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Saturday, October 29, 2011

Massive power outages predicted due to potential mega snow storm in NE US

  1. Earliest New York City snow predicted since the Civil War
  2. Snow already falling in Massachusetts
  3. Parts of Connecticut could get a foot of snow this weekend
  4. Since record keeping began NYC has never had an inch of snow in October

  5. READ FULL REPORT People Who Lose Power This Weekend Face Days of Cold

By , Meteorologist
Oct 29, 2011; 8:49 AM ET
Power crews will be working hard to restore power in the Northeast this weekend. (AP Photo/Jacquelyn Martin)
The hundreds of thousands of people set to lose power in the Northeast this weekend could be left without heat for days.
Cold air has already spread into the region in advance of the storm late this week, and temperatures are set to drop even further.
The worst of the snowstorm will target parts of Pennsylvania, New Jersey and New York during the day Saturday before shifting into New England Saturday night.
People who lose power during the storm will face temperatures dropping from the 30s into the 20s Saturday night. Highs Sunday will only make it into the lower to mid-40s in most areas.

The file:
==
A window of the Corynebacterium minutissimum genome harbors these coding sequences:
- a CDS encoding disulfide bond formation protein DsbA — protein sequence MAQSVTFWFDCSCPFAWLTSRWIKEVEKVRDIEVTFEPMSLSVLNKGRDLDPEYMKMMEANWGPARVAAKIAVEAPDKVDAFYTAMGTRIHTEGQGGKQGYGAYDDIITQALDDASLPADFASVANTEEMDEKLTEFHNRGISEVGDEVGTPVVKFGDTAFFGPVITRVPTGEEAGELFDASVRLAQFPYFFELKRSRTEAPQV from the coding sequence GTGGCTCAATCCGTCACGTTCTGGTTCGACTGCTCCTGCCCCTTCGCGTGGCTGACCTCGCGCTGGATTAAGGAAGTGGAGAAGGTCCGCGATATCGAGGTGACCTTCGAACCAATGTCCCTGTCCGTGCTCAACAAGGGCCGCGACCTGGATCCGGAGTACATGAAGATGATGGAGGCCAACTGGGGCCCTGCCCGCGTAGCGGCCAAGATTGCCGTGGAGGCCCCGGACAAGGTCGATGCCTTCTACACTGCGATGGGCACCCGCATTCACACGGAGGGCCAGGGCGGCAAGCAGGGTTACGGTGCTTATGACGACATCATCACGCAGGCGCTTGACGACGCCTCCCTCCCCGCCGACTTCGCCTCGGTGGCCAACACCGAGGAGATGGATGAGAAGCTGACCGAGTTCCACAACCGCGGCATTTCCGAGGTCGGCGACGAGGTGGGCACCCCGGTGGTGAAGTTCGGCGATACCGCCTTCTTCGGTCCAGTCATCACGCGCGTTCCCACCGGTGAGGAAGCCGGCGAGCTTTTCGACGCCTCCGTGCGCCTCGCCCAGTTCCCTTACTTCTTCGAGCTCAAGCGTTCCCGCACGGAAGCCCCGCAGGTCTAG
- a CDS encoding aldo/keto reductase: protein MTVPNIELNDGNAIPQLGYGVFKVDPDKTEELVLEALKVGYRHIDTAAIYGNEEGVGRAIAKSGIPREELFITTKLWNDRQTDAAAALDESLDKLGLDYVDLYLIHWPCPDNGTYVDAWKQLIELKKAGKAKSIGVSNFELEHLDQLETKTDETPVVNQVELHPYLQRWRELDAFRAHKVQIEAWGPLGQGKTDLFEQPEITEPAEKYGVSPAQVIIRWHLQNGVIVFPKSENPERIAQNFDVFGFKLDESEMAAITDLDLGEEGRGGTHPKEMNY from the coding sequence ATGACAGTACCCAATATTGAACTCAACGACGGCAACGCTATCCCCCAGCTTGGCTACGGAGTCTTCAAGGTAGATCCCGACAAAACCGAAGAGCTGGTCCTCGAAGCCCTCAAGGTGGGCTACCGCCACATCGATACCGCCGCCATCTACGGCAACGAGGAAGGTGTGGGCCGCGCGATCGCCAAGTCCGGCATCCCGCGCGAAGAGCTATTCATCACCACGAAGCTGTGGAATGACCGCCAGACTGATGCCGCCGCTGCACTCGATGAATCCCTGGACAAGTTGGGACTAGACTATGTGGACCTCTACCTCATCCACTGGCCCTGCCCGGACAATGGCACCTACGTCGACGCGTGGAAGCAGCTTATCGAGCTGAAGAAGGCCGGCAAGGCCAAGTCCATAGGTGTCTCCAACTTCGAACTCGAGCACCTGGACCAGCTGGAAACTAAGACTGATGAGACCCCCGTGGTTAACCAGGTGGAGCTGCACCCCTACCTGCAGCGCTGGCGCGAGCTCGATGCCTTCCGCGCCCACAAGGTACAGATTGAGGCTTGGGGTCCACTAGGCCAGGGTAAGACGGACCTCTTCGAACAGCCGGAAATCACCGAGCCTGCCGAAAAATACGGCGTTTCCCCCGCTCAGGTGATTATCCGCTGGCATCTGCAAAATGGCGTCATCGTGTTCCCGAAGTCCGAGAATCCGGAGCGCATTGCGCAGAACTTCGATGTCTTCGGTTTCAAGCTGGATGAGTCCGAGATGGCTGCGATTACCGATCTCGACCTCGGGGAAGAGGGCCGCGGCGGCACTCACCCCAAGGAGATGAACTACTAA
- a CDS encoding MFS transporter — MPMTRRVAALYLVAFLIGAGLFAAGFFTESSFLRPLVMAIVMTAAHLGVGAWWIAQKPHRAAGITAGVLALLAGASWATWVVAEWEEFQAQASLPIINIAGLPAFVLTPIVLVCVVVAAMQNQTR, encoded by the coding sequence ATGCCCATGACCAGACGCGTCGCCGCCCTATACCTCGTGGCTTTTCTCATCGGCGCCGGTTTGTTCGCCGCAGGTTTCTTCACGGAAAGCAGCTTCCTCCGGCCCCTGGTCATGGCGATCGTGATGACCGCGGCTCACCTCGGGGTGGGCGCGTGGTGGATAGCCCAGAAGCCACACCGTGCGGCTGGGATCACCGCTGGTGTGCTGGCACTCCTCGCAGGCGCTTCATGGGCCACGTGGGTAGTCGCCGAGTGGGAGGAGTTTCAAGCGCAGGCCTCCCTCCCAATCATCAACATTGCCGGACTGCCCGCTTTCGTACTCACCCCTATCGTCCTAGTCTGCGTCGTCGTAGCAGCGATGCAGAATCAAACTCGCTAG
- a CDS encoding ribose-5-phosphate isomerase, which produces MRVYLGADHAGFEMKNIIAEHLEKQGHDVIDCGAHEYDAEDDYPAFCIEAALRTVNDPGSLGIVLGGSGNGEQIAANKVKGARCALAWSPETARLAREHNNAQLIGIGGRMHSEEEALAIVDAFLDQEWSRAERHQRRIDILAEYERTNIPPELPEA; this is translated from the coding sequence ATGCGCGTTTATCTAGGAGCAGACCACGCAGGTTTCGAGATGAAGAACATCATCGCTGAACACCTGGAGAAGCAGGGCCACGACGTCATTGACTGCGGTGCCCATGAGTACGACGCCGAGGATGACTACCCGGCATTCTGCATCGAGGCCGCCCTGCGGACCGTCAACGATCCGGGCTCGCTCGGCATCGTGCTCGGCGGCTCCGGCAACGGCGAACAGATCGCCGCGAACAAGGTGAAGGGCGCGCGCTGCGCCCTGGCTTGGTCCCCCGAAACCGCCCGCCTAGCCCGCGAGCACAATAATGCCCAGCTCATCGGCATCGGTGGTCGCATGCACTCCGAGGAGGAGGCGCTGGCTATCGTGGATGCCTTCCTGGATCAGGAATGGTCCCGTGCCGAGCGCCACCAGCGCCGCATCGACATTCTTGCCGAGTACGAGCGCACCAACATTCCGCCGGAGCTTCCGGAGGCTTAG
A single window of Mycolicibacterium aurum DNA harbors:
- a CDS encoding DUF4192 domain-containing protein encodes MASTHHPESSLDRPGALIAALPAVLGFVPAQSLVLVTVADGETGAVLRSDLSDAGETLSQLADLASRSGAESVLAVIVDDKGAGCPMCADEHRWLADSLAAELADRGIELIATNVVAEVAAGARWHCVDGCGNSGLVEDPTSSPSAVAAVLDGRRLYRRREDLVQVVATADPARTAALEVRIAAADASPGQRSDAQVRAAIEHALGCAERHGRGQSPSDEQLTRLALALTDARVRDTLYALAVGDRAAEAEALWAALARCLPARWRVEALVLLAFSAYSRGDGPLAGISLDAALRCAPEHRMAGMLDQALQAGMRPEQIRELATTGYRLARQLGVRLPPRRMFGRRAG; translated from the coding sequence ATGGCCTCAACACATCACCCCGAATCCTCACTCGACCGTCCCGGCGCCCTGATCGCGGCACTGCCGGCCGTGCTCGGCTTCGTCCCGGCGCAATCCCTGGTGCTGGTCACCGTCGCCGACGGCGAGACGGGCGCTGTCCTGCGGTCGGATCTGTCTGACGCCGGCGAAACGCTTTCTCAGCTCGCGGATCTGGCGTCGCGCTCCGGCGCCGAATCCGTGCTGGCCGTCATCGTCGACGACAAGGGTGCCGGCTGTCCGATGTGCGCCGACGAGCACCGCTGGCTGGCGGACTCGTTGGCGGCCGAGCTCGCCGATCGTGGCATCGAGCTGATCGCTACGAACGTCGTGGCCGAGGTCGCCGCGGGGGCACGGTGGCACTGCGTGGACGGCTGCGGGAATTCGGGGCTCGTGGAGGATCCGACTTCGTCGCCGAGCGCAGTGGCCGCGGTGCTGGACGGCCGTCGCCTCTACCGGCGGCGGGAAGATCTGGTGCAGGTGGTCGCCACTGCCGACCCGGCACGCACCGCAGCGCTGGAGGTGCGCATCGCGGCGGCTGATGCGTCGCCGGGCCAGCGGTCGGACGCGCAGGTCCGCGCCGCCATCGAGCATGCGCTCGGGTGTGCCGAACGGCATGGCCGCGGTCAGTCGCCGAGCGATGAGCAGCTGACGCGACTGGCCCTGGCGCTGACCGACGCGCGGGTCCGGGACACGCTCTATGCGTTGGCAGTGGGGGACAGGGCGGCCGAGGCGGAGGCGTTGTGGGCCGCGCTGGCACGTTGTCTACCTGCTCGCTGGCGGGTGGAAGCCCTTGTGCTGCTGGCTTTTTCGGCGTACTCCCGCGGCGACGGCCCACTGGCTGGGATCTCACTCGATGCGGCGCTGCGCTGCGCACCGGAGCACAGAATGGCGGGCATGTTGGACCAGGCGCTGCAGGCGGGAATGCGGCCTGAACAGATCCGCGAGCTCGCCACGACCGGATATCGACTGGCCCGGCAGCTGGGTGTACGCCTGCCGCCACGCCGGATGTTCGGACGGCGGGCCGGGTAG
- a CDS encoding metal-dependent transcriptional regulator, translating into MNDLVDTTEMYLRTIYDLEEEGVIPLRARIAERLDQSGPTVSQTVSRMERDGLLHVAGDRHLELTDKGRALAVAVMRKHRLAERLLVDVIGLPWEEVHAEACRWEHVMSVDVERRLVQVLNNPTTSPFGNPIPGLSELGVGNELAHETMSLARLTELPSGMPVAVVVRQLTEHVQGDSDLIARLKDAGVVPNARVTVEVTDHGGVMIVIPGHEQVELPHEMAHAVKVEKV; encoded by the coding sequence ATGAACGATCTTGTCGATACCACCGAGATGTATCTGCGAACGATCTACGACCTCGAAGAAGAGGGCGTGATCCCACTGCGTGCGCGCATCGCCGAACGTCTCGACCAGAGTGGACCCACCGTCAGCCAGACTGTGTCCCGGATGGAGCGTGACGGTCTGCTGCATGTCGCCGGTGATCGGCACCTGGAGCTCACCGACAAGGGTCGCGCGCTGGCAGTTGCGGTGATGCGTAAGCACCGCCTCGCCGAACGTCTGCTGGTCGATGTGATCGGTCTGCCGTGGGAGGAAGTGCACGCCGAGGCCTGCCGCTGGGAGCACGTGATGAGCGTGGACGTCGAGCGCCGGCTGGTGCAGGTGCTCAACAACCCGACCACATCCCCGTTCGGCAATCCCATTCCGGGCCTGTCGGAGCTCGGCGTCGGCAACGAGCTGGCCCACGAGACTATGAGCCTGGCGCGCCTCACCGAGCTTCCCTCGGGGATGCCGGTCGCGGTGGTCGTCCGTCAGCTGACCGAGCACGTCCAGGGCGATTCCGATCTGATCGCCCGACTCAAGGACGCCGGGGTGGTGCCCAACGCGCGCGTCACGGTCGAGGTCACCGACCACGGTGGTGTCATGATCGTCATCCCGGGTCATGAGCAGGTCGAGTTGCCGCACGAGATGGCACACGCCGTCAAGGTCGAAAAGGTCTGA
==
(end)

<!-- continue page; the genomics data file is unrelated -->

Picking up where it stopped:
Gusty winds accompanying the storm will speed up the rate at which your home or apartment cools once power is lost, especially in residences in which windows and walls are drafty.
Monday night will be even colder with lows dipping into the teens in portions of New England. Much of the rest of the Northeast will once again have lows in the 20s Monday night.
People need to prepare in advance of this storm by having warm clothing, coats and blankets ready, along with batteries and flashlights. Cell phones should also be fully charged before the storm hits.
Keep a phone number and address handy for your local Red Cross Chapter to get information on shelters that may be opened for people without power.

If you plan on using a generator, Sandra Ahearn, spokesperson for Western Massachusetts Electric Company, recommends that you "make sure it's installed by licensed electrician and only use it outside."
Generators that are not properly installed or are kept indoors can create a risk of deadly carbon monoxide poisoning.

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